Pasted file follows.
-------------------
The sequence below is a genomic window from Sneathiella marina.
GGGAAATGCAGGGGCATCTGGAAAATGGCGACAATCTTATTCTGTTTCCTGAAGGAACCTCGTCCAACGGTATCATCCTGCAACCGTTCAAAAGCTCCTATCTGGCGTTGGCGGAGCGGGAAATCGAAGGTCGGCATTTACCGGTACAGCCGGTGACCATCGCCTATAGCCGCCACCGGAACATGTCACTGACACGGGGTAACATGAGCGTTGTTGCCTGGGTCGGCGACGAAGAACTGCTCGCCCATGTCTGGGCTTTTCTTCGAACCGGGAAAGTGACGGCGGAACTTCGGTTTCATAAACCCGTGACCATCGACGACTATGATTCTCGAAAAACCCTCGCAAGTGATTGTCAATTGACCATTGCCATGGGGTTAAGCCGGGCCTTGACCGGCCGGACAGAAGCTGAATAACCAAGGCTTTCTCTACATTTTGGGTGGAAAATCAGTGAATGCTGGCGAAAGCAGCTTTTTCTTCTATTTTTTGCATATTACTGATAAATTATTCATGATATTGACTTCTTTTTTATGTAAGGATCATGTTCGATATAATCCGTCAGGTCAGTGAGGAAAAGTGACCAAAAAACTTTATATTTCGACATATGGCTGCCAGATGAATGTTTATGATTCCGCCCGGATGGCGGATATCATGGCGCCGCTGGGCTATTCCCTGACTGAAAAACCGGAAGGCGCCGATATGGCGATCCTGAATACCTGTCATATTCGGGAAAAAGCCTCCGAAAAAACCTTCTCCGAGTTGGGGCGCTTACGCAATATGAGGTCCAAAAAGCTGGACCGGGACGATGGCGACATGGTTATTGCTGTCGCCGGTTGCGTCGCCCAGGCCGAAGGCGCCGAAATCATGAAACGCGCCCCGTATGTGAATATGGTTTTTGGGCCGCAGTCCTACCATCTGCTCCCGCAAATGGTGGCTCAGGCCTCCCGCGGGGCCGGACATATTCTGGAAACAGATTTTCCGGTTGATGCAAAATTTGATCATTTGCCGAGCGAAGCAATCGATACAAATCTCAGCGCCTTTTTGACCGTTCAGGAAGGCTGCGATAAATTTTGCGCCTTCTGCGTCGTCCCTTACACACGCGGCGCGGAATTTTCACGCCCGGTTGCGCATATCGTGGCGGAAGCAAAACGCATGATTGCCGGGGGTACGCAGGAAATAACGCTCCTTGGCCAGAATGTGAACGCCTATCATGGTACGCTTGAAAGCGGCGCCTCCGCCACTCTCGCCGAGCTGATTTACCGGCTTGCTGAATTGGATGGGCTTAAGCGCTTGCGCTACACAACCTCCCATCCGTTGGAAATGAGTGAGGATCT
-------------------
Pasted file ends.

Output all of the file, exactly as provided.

The sequence below is a genomic window from Sneathiella marina.
GGGAAATGCAGGGGCATCTGGAAAATGGCGACAATCTTATTCTGTTTCCTGAAGGAACCTCGTCCAACGGTATCATCCTGCAACCGTTCAAAAGCTCCTATCTGGCGTTGGCGGAGCGGGAAATCGAAGGTCGGCATTTACCGGTACAGCCGGTGACCATCGCCTATAGCCGCCACCGGAACATGTCACTGACACGGGGTAACATGAGCGTTGTTGCCTGGGTCGGCGACGAAGAACTGCTCGCCCATGTCTGGGCTTTTCTTCGAACCGGGAAAGTGACGGCGGAACTTCGGTTTCATAAACCCGTGACCATCGACGACTATGATTCTCGAAAAACCCTCGCAAGTGATTGTCAATTGACCATTGCCATGGGGTTAAGCCGGGCCTTGACCGGCCGGACAGAAGCTGAATAACCAAGGCTTTCTCTACATTTTGGGTGGAAAATCAGTGAATGCTGGCGAAAGCAGCTTTTTCTTCTATTTTTTGCATATTACTGATAAATTATTCATGATATTGACTTCTTTTTTATGTAAGGATCATGTTCGATATAATCCGTCAGGTCAGTGAGGAAAAGTGACCAAAAAACTTTATATTTCGACATATGGCTGCCAGATGAATGTTTATGATTCCGCCCGGATGGCGGATATCATGGCGCCGCTGGGCTATTCCCTGACTGAAAAACCGGAAGGCGCCGATATGGCGATCCTGAATACCTGTCATATTCGGGAAAAAGCCTCCGAAAAAACCTTCTCCGAGTTGGGGCGCTTACGCAATATGAGGTCCAAAAAGCTGGACCGGGACGATGGCGACATGGTTATTGCTGTCGCCGGTTGCGTCGCCCAGGCCGAAGGCGCCGAAATCATGAAACGCGCCCCGTATGTGAATATGGTTTTTGGGCCGCAGTCCTACCATCTGCTCCCGCAAATGGTGGCTCAGGCCTCCCGCGGGGCCGGACATATTCTGGAAACAGATTTTCCGGTTGATGCAAAATTTGATCATTTGCCGAGCGAAGCAATCGATACAAATCTCAGCGCCTTTTTGACCGTTCAGGAAGGCTGCGATAAATTTTGCGCCTTCTGCGTCGTCCCTTACACACGCGGCGCGGAATTTTCACGCCCGGTTGCGCATATCGTGGCGGAAGCAAAACGCATGATTGCCGGGGGTACGCAGGAAATAACGCTCCTTGGCCAGAATGTGAACGCCTATCATGGTACGCTTGAAAGCGGCGCCTCCGCCACTCTCGCCGAGCTGATTTACCGGCTTGCTGAATTGGATGGGCTTAAGCGCTTGCGCTACACAACCTCCCATCCGTTGGAAATGAGTGAGGATCT